Angle Degree − 0.0232 ∗ DSM + 0.0006 × Builtup area + 0.0064 × Highway −
There are many models developed based on GIS and machine learning, for example [26] designed a model based on the integration of the ANN algorithm and the linear-chain conditional random field algorithm to produce real-time and fine-grained air pollution prediction maps.
The air quality data were obtained from fixed air quality stations, the traffic data were collected from vehicle trajectory, and the meteorology data were collected from monitoring stations. Other data used were land use, road geometry and social information. Their results presented the prediction maps with low resolution, cell size (1 × 1) km2 in local scale. The limitation of this model can be summarized in some points. The data collection from the standard fixed air quality monitoring stations may not be able to measure the air quality that people are exposed on the ground level due to the limitation of monitoring location and height. On the other hand, the data obtained from the fixed stations are not suitable for high-resolution prediction maps such as microscale maps. Moreover, this study did not contain information about the terrain and buildings.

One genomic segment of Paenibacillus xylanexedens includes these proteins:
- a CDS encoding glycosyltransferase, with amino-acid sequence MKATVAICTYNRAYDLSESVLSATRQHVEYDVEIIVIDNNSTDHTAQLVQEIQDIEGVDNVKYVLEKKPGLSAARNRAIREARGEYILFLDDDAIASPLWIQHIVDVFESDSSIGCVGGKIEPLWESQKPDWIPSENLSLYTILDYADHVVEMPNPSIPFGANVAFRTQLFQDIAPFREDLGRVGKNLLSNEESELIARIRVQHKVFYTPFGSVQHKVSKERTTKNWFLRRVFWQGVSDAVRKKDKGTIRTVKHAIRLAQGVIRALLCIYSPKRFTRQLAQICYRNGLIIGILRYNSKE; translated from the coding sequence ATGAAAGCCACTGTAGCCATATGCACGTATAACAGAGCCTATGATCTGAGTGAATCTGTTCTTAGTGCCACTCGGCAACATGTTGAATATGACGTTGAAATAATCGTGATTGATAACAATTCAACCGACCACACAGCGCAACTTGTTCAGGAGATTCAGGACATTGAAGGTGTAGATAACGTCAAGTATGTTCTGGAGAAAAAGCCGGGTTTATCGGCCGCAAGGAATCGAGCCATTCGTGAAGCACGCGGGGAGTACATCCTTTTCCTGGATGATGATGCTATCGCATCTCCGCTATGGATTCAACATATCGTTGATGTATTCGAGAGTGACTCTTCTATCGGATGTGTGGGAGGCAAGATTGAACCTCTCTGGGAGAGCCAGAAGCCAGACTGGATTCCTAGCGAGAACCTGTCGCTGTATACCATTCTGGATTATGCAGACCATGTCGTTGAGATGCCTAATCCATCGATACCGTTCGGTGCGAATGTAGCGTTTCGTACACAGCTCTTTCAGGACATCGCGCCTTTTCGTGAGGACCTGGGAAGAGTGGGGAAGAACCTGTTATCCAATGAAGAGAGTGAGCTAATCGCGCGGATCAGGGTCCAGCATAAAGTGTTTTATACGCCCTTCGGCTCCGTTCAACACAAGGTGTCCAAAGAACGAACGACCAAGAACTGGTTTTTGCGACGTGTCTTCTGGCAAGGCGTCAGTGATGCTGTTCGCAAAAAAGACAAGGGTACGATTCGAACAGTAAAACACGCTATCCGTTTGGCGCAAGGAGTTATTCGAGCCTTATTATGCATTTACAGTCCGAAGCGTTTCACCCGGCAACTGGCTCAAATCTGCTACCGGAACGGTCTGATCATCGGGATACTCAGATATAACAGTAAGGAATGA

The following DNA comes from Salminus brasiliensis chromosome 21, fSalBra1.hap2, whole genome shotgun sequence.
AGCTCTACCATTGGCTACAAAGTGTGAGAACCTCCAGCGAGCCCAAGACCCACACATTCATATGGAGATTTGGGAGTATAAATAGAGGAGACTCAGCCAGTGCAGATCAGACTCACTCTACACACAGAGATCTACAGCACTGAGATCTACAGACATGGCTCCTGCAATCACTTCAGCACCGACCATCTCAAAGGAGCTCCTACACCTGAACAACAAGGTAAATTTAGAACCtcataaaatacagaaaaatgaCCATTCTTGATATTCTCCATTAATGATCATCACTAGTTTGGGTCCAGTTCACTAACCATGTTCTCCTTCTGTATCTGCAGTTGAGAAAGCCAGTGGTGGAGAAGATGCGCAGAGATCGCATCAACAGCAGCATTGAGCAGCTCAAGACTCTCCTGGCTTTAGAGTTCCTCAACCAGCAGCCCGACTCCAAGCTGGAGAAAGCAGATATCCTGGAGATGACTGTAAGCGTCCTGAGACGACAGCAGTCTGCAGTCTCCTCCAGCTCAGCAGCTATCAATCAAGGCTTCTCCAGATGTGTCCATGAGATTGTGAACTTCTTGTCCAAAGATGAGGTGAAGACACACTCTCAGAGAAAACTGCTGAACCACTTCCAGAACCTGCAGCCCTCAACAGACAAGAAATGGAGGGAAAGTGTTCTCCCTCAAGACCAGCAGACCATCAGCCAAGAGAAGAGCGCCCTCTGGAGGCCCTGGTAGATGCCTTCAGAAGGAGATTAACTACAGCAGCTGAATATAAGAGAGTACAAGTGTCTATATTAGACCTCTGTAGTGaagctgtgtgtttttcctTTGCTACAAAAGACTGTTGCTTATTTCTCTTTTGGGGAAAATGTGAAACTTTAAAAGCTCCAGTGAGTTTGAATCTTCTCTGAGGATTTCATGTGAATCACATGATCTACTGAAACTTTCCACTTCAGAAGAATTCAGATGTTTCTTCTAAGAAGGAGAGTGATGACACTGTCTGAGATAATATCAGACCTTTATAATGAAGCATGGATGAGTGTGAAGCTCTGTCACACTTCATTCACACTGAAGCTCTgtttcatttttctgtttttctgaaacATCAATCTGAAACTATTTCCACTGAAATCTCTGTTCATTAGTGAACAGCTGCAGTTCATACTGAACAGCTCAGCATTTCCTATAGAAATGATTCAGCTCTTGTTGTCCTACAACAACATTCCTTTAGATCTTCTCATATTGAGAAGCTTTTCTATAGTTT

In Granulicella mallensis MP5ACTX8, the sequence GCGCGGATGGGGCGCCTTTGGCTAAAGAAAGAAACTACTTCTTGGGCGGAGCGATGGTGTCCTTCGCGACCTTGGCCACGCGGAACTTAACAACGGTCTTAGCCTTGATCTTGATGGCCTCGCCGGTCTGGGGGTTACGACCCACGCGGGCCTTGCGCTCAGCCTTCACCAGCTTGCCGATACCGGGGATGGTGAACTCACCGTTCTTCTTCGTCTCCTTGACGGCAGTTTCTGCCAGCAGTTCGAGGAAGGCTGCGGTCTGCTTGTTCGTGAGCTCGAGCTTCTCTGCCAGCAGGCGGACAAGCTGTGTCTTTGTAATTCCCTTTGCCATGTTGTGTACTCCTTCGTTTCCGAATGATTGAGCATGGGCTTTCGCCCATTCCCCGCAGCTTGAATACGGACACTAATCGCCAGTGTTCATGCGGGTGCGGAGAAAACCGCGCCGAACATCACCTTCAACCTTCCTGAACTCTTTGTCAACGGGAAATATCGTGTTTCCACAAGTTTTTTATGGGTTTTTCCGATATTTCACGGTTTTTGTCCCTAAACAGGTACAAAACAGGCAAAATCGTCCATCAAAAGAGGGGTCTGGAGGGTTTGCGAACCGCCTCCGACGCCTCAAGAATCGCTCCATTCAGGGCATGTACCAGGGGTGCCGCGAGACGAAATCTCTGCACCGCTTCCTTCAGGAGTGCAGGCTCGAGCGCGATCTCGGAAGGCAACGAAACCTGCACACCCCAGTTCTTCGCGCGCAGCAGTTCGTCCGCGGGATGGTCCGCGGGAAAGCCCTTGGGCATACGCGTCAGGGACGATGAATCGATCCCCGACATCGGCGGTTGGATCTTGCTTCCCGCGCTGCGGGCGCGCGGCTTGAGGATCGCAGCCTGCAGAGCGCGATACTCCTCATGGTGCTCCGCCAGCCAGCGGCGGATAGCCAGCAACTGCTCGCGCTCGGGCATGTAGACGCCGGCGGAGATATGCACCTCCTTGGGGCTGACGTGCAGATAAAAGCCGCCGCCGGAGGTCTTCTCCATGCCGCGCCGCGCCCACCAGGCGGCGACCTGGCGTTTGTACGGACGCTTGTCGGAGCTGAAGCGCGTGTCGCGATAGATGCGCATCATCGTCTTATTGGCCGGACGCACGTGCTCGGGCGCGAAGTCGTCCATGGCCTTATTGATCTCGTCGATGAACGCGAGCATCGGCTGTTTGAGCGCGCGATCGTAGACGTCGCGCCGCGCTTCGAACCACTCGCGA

The proposed model in this research is different from the aforementioned study based on some points. We developed a GIS-based NN and data were obtained from a field survey. Moreover, the land use and DSM were extracted from a very high resolution LiDAR data clouds. The proposed methodology is designed to predict the vehicular CO and produce high-resolution maps at a microscale level (5 × 5) m2 whereas the aforementioned paper estimated air pollutants based on a low-resolution grid (1 × 1) km2.
Regarding the meteorology parameters shown in Table 4, it is evident that the correlation between wind speed and vehicular emissions is 0.0016, which is considered weak in the short-term prediction and in a small area compared to other factors. In addition, the temperature has the lowest correlation with vehicular emissions 0.0014; therefore, the variation in the vehicular emissions (i.e., CO) may not be significantly affected by the weather condition in the prediction in small areas. On the other hand, the DSM, which was used to extract the terrain and building’s altitude in the study area, has a good correlation with vehicular emissions (more than meteorology parameters). Therefore, the geographic factors are important in prediction studies. This study adopted high-resolution elevation data in order to extract results that are more accurate. In urban areas, building altitude is an important parameter because it can resist vehicular emissions and prevent the distribution of pollutants in urban areas.